There can be several reasons this can occur, but the most common a bad check valve. The check valve is located at the bottom of the exhaust tube where the tube enters the tank. The check valve is a one-way valve that keeps pressurized air from backing up onto the pump head. When the check valve fails, the compressor pump is trying to start under head pressure and the motor is not designed to handle this type of load. It will then draw high current until either the circuit breaker trips or the motor overload protection device trips.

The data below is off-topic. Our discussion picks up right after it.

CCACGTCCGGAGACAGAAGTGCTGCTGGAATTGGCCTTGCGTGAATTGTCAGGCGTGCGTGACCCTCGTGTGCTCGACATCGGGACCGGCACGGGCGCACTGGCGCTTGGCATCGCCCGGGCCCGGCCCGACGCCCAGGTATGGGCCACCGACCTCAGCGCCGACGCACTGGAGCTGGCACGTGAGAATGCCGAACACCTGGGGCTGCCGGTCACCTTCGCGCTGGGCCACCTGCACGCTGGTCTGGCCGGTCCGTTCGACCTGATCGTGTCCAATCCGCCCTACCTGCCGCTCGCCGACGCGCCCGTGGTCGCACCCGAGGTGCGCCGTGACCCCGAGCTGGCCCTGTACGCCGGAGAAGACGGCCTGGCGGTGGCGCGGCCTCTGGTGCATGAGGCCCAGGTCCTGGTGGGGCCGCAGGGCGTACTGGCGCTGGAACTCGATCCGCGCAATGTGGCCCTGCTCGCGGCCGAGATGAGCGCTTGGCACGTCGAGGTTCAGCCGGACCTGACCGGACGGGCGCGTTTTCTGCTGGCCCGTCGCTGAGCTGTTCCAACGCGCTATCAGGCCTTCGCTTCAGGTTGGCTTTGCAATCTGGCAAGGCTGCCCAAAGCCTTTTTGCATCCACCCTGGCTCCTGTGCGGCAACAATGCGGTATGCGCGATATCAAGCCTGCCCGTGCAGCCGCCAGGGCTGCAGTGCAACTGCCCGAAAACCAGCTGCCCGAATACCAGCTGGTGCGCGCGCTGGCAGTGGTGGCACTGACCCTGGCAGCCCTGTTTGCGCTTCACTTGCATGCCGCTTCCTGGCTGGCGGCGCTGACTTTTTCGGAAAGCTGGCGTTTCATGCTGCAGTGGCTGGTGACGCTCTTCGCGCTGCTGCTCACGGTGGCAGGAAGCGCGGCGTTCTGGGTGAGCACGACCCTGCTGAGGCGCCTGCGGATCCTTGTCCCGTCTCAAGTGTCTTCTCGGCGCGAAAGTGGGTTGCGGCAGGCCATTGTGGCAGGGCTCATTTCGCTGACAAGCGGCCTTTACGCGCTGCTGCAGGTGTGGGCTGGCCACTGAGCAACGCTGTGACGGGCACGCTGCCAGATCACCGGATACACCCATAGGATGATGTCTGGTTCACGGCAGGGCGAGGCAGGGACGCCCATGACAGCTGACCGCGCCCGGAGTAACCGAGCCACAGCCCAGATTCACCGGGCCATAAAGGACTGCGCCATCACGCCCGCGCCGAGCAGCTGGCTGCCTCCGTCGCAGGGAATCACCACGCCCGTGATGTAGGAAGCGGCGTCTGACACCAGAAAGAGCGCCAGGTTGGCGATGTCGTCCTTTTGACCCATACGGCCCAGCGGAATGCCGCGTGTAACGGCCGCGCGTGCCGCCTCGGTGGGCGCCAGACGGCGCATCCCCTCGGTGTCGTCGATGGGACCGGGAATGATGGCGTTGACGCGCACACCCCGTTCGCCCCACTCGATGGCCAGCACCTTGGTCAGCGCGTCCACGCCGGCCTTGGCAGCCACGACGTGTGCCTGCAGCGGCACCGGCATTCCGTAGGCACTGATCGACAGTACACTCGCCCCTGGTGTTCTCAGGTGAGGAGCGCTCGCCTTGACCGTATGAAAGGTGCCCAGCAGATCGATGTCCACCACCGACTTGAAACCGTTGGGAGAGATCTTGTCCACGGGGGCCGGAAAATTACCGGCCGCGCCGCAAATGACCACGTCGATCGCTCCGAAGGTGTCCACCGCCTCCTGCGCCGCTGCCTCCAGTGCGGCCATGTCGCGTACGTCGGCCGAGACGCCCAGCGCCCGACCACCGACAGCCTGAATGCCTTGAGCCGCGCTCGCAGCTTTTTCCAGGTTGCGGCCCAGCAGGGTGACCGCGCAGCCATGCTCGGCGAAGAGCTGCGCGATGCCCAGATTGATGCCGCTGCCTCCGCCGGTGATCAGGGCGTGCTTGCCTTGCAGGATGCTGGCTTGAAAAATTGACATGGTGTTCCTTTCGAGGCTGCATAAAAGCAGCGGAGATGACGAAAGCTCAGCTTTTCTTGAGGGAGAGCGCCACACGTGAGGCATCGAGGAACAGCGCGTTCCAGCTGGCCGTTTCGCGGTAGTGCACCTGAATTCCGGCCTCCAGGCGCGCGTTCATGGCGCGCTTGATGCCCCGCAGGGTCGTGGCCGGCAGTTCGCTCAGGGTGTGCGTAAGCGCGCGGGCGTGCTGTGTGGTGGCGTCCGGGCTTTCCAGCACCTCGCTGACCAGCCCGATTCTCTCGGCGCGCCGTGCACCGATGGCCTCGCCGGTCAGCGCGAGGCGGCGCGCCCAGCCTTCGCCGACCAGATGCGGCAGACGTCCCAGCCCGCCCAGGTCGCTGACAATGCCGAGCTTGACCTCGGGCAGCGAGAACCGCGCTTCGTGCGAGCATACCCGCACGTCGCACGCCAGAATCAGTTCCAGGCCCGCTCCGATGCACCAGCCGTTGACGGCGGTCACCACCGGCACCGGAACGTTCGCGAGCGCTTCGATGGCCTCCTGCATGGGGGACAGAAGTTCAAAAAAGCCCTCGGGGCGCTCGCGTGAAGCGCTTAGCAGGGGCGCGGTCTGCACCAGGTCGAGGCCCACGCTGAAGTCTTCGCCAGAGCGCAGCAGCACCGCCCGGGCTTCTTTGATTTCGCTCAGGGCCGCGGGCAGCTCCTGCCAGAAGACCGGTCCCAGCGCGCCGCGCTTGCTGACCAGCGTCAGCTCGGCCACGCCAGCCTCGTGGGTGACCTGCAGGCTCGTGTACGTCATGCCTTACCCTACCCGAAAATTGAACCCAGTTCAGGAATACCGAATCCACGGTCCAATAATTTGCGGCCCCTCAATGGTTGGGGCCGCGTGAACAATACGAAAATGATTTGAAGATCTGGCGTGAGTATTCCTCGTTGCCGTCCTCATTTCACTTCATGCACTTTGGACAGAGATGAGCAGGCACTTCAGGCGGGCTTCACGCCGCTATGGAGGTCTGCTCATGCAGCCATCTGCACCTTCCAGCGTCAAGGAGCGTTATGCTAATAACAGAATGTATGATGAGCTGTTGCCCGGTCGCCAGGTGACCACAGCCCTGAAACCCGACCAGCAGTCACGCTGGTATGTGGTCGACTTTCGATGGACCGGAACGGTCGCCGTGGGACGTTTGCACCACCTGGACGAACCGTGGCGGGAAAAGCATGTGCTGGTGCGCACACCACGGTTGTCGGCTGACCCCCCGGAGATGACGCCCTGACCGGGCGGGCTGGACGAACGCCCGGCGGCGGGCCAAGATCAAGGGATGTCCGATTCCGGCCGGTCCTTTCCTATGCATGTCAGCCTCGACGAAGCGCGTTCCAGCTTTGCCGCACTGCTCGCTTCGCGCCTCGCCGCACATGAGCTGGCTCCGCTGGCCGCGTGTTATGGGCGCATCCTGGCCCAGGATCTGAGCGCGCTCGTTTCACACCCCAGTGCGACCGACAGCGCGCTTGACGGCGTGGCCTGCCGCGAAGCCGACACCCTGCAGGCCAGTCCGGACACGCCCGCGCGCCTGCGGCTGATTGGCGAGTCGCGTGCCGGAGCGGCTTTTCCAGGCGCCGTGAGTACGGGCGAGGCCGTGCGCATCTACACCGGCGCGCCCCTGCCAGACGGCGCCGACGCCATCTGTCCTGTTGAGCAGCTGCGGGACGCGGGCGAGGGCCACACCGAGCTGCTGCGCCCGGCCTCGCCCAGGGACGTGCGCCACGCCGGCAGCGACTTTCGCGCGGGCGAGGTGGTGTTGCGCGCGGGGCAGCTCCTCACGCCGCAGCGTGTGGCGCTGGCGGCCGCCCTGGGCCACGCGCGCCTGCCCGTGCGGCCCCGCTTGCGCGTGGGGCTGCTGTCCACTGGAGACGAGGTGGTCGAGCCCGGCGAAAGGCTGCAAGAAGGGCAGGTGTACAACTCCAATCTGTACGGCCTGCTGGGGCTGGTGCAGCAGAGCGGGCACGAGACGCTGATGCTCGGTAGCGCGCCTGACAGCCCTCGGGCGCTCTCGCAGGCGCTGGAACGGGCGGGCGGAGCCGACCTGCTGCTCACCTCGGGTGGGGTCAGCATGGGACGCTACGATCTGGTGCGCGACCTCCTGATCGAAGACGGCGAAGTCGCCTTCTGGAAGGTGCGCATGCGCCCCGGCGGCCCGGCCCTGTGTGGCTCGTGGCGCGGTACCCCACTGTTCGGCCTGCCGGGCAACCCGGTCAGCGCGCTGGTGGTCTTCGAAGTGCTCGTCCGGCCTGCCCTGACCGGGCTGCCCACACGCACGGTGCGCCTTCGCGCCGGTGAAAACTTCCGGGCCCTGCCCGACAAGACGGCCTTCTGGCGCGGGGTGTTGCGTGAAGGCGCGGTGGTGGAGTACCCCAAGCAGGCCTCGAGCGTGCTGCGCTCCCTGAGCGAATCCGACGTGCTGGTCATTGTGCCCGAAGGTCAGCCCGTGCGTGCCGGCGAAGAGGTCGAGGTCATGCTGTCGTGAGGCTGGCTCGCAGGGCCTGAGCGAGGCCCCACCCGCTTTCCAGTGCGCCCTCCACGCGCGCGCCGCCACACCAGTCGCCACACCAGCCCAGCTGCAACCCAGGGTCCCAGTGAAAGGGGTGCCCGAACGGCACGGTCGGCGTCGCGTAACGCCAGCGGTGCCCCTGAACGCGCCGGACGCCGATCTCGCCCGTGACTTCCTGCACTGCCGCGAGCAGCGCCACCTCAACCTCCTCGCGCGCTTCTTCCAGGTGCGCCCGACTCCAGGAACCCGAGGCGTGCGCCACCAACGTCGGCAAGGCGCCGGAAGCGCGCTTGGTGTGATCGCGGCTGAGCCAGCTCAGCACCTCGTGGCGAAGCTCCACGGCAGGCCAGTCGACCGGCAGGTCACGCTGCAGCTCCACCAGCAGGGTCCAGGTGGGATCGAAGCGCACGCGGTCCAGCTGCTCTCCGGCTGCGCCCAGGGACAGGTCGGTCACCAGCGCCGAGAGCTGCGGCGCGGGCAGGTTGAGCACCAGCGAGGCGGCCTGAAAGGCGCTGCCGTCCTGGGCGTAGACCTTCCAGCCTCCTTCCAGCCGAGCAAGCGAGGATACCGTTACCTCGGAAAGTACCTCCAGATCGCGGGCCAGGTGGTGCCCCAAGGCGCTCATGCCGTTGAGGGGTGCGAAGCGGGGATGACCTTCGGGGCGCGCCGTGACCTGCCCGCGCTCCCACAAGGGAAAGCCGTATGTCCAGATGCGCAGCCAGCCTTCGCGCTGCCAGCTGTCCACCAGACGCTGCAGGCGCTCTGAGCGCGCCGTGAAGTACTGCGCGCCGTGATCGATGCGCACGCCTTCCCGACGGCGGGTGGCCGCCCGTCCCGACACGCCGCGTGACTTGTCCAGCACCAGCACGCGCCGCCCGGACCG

The easiest way to diagnose a bad check valve is to listen to the compressor when it shuts off at max pressure. You should hear a short hissing sound coming from the unloader valve on the pressure switch that will stop after a few seconds. If the hissing sound does not stop, the tank pressure is leaking through the check valve onto the compressor head and also through the unloader valve. Upon restart of the compressor, the motor will start humming.

Using a thin-gauge extension cord, or low line voltage, can also cause a motor to hum at startup.